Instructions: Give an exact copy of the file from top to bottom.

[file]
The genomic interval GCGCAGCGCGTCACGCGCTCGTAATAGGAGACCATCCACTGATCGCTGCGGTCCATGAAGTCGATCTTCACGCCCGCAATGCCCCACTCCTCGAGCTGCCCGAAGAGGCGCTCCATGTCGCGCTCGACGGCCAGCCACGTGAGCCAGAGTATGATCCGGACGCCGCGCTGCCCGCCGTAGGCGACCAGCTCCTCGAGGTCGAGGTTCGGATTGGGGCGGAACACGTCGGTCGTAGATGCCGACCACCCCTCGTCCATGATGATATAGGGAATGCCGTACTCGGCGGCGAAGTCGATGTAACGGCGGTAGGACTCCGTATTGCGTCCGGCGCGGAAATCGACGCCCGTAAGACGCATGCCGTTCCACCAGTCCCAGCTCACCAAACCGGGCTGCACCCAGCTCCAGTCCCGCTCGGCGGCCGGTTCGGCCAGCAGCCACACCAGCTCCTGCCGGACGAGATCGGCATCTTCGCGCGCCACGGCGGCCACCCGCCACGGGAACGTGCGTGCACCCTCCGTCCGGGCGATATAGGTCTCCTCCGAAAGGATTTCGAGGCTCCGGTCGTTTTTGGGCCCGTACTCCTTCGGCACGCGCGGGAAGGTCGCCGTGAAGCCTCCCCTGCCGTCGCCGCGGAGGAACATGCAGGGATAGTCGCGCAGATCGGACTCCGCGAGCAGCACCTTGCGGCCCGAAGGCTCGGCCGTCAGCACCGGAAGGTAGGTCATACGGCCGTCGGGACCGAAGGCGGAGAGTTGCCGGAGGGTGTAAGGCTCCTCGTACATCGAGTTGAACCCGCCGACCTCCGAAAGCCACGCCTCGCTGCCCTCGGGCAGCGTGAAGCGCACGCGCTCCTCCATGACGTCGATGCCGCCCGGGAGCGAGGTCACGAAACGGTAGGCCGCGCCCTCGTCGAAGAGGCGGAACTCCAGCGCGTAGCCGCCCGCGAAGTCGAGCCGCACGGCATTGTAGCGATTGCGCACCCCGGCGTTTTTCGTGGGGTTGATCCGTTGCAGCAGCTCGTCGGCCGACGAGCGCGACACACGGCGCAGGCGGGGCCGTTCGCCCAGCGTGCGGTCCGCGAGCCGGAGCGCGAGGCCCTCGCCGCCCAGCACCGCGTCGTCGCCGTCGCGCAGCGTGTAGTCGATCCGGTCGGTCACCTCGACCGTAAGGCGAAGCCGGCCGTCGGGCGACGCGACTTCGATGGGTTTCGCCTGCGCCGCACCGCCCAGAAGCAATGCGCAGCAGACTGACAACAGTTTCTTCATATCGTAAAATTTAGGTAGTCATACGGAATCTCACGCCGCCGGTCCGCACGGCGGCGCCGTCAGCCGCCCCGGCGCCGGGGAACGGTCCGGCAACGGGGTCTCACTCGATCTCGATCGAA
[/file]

The genomic interval GCGCAGCGCGTCACGCGCTCGTAATAGGAGACCATCCACTGATCGCTGCGGTCCATGAAGTCGATCTTCACGCCCGCAATGCCCCACTCCTCGAGCTGCCCGAAGAGGCGCTCCATGTCGCGCTCGACGGCCAGCCACGTGAGCCAGAGTATGATCCGGACGCCGCGCTGCCCGCCGTAGGCGACCAGCTCCTCGAGGTCGAGGTTCGGATTGGGGCGGAACACGTCGGTCGTAGATGCCGACCACCCCTCGTCCATGATGATATAGGGAATGCCGTACTCGGCGGCGAAGTCGATGTAACGGCGGTAGGACTCCGTATTGCGTCCGGCGCGGAAATCGACGCCCGTAAGACGCATGCCGTTCCACCAGTCCCAGCTCACCAAACCGGGCTGCACCCAGCTCCAGTCCCGCTCGGCGGCCGGTTCGGCCAGCAGCCACACCAGCTCCTGCCGGACGAGATCGGCATCTTCGCGCGCCACGGCGGCCACCCGCCACGGGAACGTGCGTGCACCCTCCGTCCGGGCGATATAGGTCTCCTCCGAAAGGATTTCGAGGCTCCGGTCGTTTTTGGGCCCGTACTCCTTCGGCACGCGCGGGAAGGTCGCCGTGAAGCCTCCCCTGCCGTCGCCGCGGAGGAACATGCAGGGATAGTCGCGCAGATCGGACTCCGCGAGCAGCACCTTGCGGCCCGAAGGCTCGGCCGTCAGCACCGGAAGGTAGGTCATACGGCCGTCGGGACCGAAGGCGGAGAGTTGCCGGAGGGTGTAAGGCTCCTCGTACATCGAGTTGAACCCGCCGACCTCCGAAAGCCACGCCTCGCTGCCCTCGGGCAGCGTGAAGCGCACGCGCTCCTCCATGACGTCGATGCCGCCCGGGAGCGAGGTCACGAAACGGTAGGCCGCGCCCTCGTCGAAGAGGCGGAACTCCAGCGCGTAGCCGCCCGCGAAGTCGAGCCGCACGGCATTGTAGCGATTGCGCACCCCGGCGTTTTTCGTGGGGTTGATCCGTTGCAGCAGCTCGTCGGCCGACGAGCGCGACACACGGCGCAGGCGGGGCCGTTCGCCCAGCGTGCGGTCCGCGAGCCGGAGCGCGAGGCCCTCGCCGCCCAGCACCGCGTCGTCGCCGTCGCGCAGCGTGTAGTCGATCCGGTCGGTCACCTCGACCGTAAGGCGAAGCCGGCCGTCGGGCGACGCGACTTCGATGGGTTTCGCCTGCGCCGCACCGCCCAGAAGCAATGCGCAGCAGACTGACAACAGTTTCTTCATATCGTAAAATTTAGGTAGTCATACGGAATCTCACGCCGCCGGTCCGCACGGCGGCGCCGTCAGCCGCCCCGGCGCCGGGGAACGGTCCGGCAACGGGGTCTCACTCGATCTCGATCGAA